Women and people with a migrant background are particularly affected by violence online. The study editors warn that diversity of opinion is suffering.
BERLIN taz | The climate online is becoming increasingly hostile. Hate messages and sexual violence are increasing, while diverse discourse is decreasing. The representative study “Loud hate – quiet withdrawal. How hate on the Internet threatens democratic discourse”, the “Competence Network against Hate” warns of the consequences of digital violence. In order to find out how internet users deal with hate messages and who is particularly affected, the network digitally surveyed more than 3,000 people aged 16 and over about their internet behavior. The study was carried out by Das NETTZ, the Society for Media Education and Communication Culture (GMK), HateAid and the New German Media Makers.
“Hate on the internet is omnipresent,” said Federal Family Minister Lisa Paus (Greens) when presenting the study results on Tuesday morning. A first nationwide survey from 2019 by the Institute for Democracy and Civil Society (IDZ) warned of the escalating extent of discrimination and threats of violence online.
The current study continues the negative trend and shows how hate appears to be normalizing online. “Hate online is an attack on diversity of opinion. It can affect everyone, but it doesn’t affect everyone equally,” says Elena Kountidou, managing director of the New German Media Makers. The focus is particularly on young people as well as people with a visible migration background and queer people.
A third of each of the last two groups mentioned say they are affected. Among 16 to 24-year-olds, who particularly use platforms such as Tiktok and Instagram, women are particularly victims of digital violence. Almost one in three reports hate online.
A quarter say they deactivate their profiles
The definition of hate on the internet goes beyond hate speech; it also includes sexual violence, stalking or doxing, and the publication of personal data. Most often, the hatred relates to the political views of those affected and their appearance. Digital violence often takes the form of insults and false allegations.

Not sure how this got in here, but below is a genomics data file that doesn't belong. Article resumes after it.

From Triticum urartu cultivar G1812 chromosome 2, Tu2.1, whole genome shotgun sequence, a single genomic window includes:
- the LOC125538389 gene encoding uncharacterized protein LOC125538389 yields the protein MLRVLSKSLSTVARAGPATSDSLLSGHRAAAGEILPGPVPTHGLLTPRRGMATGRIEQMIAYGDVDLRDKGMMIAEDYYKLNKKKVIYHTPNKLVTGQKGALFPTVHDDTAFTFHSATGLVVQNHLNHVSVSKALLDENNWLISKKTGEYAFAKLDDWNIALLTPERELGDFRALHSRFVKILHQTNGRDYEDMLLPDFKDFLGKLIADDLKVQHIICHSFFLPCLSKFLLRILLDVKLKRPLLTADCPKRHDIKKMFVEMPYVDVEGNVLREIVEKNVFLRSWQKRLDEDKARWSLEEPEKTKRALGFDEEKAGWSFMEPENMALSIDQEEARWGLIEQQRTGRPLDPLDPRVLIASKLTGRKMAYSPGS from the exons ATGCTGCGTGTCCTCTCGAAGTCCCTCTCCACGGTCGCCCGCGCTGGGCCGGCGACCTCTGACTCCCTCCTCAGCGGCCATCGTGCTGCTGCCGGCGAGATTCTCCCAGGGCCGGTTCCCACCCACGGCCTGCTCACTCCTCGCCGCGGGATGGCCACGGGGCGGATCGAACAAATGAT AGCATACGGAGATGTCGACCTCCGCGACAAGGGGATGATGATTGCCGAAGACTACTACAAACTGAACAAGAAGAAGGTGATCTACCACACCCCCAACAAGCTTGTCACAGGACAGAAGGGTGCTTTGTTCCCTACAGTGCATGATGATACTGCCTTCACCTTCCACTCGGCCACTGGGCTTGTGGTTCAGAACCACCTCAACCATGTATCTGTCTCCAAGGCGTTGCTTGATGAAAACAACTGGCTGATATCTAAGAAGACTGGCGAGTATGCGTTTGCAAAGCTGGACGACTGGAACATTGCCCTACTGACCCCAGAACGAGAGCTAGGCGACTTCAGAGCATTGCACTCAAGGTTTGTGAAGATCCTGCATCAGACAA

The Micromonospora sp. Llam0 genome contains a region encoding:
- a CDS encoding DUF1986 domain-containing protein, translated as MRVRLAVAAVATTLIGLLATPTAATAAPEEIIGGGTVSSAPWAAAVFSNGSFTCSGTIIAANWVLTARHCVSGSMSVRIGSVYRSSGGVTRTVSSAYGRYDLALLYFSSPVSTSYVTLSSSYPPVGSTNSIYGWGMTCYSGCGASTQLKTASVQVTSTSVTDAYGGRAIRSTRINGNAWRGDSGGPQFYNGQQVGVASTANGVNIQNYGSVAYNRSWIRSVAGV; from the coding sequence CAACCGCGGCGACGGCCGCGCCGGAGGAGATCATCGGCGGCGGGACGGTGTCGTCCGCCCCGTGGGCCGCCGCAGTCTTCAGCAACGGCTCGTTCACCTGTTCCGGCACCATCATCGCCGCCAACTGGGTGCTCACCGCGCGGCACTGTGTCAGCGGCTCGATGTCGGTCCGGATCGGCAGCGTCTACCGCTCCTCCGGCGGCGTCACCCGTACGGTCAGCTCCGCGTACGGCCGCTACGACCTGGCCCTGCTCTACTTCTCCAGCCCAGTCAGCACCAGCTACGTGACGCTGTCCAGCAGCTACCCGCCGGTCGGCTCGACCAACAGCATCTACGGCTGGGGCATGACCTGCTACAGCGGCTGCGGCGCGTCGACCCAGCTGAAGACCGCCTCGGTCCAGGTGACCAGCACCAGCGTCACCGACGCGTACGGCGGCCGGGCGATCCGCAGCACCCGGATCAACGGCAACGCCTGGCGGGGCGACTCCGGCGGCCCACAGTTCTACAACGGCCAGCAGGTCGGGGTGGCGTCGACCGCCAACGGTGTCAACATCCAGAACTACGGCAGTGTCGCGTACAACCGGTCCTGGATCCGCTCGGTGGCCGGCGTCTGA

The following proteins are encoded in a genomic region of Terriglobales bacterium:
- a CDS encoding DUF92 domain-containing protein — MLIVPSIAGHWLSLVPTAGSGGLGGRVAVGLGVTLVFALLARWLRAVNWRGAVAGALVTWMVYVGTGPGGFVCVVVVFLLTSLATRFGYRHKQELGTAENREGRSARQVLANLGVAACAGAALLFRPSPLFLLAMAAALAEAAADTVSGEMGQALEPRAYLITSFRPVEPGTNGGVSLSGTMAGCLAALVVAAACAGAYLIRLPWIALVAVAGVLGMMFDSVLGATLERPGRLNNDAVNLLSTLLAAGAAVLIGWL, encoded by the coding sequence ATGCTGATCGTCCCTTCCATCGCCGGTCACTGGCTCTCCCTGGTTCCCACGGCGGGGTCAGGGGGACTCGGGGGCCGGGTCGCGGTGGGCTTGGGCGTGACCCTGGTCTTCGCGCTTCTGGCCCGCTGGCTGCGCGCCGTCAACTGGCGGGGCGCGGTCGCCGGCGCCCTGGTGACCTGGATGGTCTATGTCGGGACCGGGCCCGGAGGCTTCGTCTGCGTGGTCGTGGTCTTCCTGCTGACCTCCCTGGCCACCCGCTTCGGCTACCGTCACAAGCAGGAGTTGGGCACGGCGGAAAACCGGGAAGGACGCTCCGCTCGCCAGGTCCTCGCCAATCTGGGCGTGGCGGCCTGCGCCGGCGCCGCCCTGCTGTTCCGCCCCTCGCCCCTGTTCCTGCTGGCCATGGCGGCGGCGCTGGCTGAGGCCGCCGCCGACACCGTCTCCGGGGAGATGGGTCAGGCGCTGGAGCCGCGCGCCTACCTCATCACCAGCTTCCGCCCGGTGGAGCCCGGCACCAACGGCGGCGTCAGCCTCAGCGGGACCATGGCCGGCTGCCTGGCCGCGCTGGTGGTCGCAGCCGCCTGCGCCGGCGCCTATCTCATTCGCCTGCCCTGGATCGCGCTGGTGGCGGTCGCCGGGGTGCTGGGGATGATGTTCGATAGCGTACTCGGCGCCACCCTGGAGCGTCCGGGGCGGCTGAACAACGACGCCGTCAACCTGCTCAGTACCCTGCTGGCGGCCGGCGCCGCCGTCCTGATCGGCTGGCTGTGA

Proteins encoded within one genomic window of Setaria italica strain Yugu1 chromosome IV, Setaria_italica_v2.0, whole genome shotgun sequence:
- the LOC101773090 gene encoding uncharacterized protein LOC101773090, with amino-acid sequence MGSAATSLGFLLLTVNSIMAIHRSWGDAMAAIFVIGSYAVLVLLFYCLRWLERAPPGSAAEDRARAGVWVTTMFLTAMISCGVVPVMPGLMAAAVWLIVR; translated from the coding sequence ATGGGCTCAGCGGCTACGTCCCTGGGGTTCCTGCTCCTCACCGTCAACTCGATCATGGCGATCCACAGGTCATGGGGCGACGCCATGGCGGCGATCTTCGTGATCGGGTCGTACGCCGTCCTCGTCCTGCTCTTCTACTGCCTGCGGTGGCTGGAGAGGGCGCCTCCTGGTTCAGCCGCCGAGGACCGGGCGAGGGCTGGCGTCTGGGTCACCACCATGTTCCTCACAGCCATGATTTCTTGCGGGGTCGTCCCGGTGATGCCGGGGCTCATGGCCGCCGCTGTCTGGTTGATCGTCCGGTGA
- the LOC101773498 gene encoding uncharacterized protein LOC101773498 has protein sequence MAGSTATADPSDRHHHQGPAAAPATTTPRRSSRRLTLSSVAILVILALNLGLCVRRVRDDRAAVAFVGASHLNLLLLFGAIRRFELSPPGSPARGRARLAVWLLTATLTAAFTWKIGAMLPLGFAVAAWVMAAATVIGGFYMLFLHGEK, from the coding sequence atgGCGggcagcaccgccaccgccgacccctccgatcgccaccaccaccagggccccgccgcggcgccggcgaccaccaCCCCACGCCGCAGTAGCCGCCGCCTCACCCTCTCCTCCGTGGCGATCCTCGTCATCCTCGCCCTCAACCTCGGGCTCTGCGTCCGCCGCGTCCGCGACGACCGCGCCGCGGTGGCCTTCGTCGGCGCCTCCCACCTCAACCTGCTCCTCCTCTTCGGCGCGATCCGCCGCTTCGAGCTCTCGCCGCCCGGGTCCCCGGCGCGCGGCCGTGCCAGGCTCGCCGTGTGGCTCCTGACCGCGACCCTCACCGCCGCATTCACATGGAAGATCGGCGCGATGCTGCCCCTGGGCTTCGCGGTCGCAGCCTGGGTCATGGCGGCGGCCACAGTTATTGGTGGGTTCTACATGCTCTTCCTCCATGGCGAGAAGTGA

What is considered hate is individual. When asked the specific question: “Have you been affected by hate online?”, 15 percent of those surveyed agreed. However, around a quarter of those surveyed said they frequently experienced at least one form of hate online. The study explains the differences by saying that not every insult is viewed as hate online. Younger people in particular seem to accept this as normal to a certain degree.
Rüdiger Fries from the Society for Media Education and Communication Culture warns of the consequences for those affected and the digital discourse. 82 percent of those affected blocked or reported their perpetrators. A quarter of those affected say they deactivate or delete their profiles. The field will be left to the haters as the hostile people withdraw from the discourse.
In order to strengthen discourse and democracy in the digital world, the competence network calls for comprehensive advice on media skills in schools and companies. The platform providers should also be held more responsible.
This news article has been translated from the original language to English by WorldsNewsNow.com.
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